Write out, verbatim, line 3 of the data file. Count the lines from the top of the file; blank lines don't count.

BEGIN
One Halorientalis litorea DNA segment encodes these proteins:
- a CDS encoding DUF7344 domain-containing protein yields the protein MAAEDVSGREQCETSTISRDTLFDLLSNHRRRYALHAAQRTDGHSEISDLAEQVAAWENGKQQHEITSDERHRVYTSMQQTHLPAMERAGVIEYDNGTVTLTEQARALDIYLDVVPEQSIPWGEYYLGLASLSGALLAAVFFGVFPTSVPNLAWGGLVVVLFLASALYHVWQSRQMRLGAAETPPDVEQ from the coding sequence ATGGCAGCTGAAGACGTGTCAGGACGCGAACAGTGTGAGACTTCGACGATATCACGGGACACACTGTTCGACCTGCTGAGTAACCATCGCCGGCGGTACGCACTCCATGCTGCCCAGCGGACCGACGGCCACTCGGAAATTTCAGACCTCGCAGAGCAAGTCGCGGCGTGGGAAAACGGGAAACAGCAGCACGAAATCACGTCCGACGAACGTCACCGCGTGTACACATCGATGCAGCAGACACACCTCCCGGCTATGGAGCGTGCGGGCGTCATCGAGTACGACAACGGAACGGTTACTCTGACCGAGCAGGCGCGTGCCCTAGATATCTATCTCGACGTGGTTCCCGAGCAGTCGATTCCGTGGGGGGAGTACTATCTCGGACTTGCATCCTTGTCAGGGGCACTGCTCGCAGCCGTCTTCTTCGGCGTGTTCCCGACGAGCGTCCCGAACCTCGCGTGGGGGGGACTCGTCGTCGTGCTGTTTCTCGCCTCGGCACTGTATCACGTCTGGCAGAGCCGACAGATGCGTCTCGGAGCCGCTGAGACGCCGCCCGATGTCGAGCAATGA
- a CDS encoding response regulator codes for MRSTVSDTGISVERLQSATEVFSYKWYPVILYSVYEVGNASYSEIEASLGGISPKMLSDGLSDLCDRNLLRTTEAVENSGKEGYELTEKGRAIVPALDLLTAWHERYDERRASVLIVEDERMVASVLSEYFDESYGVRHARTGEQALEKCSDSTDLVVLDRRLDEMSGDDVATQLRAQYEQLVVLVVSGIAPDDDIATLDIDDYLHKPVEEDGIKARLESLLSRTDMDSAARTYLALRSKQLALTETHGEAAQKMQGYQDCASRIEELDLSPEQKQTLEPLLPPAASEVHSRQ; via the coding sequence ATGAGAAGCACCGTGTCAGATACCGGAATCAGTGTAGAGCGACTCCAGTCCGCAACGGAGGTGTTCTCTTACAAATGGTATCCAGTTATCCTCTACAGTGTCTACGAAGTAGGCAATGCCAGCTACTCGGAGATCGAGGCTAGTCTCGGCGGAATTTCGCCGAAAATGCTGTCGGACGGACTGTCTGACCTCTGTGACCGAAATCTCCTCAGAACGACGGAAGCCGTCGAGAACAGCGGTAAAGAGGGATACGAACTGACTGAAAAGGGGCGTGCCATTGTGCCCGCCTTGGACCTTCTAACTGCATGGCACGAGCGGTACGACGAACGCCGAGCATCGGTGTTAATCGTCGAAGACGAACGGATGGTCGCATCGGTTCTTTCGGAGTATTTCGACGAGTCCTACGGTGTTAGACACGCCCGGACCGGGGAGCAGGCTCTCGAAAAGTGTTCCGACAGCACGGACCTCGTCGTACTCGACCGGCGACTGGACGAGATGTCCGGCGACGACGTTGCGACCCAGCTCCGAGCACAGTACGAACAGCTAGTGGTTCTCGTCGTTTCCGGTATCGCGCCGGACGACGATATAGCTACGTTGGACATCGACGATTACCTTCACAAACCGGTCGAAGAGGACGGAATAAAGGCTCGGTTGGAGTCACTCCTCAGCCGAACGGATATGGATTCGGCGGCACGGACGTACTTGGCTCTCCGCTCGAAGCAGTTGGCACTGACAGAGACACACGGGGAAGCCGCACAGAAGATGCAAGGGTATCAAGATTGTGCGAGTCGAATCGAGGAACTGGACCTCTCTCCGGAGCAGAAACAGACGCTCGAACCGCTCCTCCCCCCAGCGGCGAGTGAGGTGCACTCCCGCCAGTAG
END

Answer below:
- a CDS encoding response regulator codes for MRSTVSDTGISVERLQSATEVFSYKWYPVILYSVYEVGNASYSEIEASLGGISPKMLSDGLSDLCDRNLLRTTEAVENSGKEGYELTEKGRAIVPALDLLTAWHERYDERRASVLIVEDERMVASVLSEYFDESYGVRHARTGEQALEKCSDSTDLVVLDRRLDEMSGDDVATQLRAQYEQLVVLVVSGIAPDDDIATLDIDDYLHKPVEEDGIKARLESLLSRTDMDSAARTYLALRSKQLALTETHGEAAQKMQGYQDCASRIEELDLSPEQKQTLEPLLPPAASEVHSRQ; via the coding sequence ATGAGAAGCACCGTGTCAGATACCGGAATCAGTGTAGAGCGACTCCAGTCCGCAACGGAGGTGTTCTCTTACAAATGGTATCCAGTTATCCTCTACAGTGTCTACGAAGTAGGCAATGCCAGCTACTCGGAGATCGAGGCTAGTCTCGGCGGAATTTCGCCGAAAATGCTGTCGGACGGACTGTCTGACCTCTGTGACCGAAATCTCCTCAGAACGACGGAAGCCGTCGAGAACAGCGGTAAAGAGGGATACGAACTGACTGAAAAGGGGCGTGCCATTGTGCCCGCCTTGGACCTTCTAACTGCATGGCACGAGCGGTACGACGAACGCCGAGCATCGGTGTTAATCGTCGAAGACGAACGGATGGTCGCATCGGTTCTTTCGGAGTATTTCGACGAGTCCTACGGTGTTAGACACGCCCGGACCGGGGAGCAGGCTCTCGAAAAGTGTTCCGACAGCACGGACCTCGTCGTACTCGACCGGCGACTGGACGAGATGTCCGGCGACGACGTTGCGACCCAGCTCCGAGCACAGTACGAACAGCTAGTGGTTCTCGTCGTTTCCGGTATCGCGCCGGACGACGATATAGCTACGTTGGACATCGACGATTACCTTCACAAACCGGTCGAAGAGGACGGAATAAAGGCTCGGTTGGAGTCACTCCTCAGCCGAACGGATATGGATTCGGCGGCACGGACGTACTTGGCTCTCCGCTCGAAGCAGTTGGCACTGACAGAGACACACGGGGAAGCCGCACAGAAGATGCAAGGGTATCAAGATTGTGCGAGTCGAATCGAGGAACTGGACCTCTCTCCGGAGCAGAAACAGACGCTCGAACCGCTCCTCCCCCCAGCGGCGAGTGAGGTGCACTCCCGCCAGTAG